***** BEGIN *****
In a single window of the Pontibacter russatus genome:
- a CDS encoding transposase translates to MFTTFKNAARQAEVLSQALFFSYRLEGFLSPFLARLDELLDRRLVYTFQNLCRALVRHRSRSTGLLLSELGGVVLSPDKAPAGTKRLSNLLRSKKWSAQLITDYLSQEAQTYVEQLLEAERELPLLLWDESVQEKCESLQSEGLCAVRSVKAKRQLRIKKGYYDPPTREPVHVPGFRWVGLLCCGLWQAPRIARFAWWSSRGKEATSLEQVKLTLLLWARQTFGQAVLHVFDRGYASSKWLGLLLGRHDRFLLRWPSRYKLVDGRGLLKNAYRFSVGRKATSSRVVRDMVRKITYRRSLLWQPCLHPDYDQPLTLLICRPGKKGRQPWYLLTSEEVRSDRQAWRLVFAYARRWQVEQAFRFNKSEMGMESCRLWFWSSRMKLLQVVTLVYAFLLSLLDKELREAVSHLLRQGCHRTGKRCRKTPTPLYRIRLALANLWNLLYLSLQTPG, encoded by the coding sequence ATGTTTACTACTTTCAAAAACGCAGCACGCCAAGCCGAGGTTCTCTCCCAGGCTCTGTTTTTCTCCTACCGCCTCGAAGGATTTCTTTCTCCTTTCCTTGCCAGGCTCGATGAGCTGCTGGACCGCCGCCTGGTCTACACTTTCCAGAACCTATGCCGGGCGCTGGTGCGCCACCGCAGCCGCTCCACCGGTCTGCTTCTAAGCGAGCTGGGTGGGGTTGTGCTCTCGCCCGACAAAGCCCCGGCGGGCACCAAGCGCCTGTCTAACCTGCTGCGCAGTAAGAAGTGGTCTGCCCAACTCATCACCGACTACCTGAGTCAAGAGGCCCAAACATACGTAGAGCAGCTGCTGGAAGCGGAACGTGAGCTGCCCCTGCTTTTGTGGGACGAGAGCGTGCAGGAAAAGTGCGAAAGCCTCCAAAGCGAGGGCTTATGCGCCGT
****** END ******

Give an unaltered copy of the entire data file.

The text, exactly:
In a single window of the Pontibacter russatus genome:
- a CDS encoding transposase translates to MFTTFKNAARQAEVLSQALFFSYRLEGFLSPFLARLDELLDRRLVYTFQNLCRALVRHRSRSTGLLLSELGGVVLSPDKAPAGTKRLSNLLRSKKWSAQLITDYLSQEAQTYVEQLLEAERELPLLLWDESVQEKCESLQSEGLCAVRSVKAKRQLRIKKGYYDPPTREPVHVPGFRWVGLLCCGLWQAPRIARFAWWSSRGKEATSLEQVKLTLLLWARQTFGQAVLHVFDRGYASSKWLGLLLGRHDRFLLRWPSRYKLVDGRGLLKNAYRFSVGRKATSSRVVRDMVRKITYRRSLLWQPCLHPDYDQPLTLLICRPGKKGRQPWYLLTSEEVRSDRQAWRLVFAYARRWQVEQAFRFNKSEMGMESCRLWFWSSRMKLLQVVTLVYAFLLSLLDKELREAVSHLLRQGCHRTGKRCRKTPTPLYRIRLALANLWNLLYLSLQTPG, encoded by the coding sequence ATGTTTACTACTTTCAAAAACGCAGCACGCCAAGCCGAGGTTCTCTCCCAGGCTCTGTTTTTCTCCTACCGCCTCGAAGGATTTCTTTCTCCTTTCCTTGCCAGGCTCGATGAGCTGCTGGACCGCCGCCTGGTCTACACTTTCCAGAACCTATGCCGGGCGCTGGTGCGCCACCGCAGCCGCTCCACCGGTCTGCTTCTAAGCGAGCTGGGTGGGGTTGTGCTCTCGCCCGACAAAGCCCCGGCGGGCACCAAGCGCCTGTCTAACCTGCTGCGCAGTAAGAAGTGGTCTGCCCAACTCATCACCGACTACCTGAGTCAAGAGGCCCAAACATACGTAGAGCAGCTGCTGGAAGCGGAACGTGAGCTGCCCCTGCTTTTGTGGGACGAGAGCGTGCAGGAAAAGTGCGAAAGCCTCCAAAGCGAGGGCTTATGCGCCGT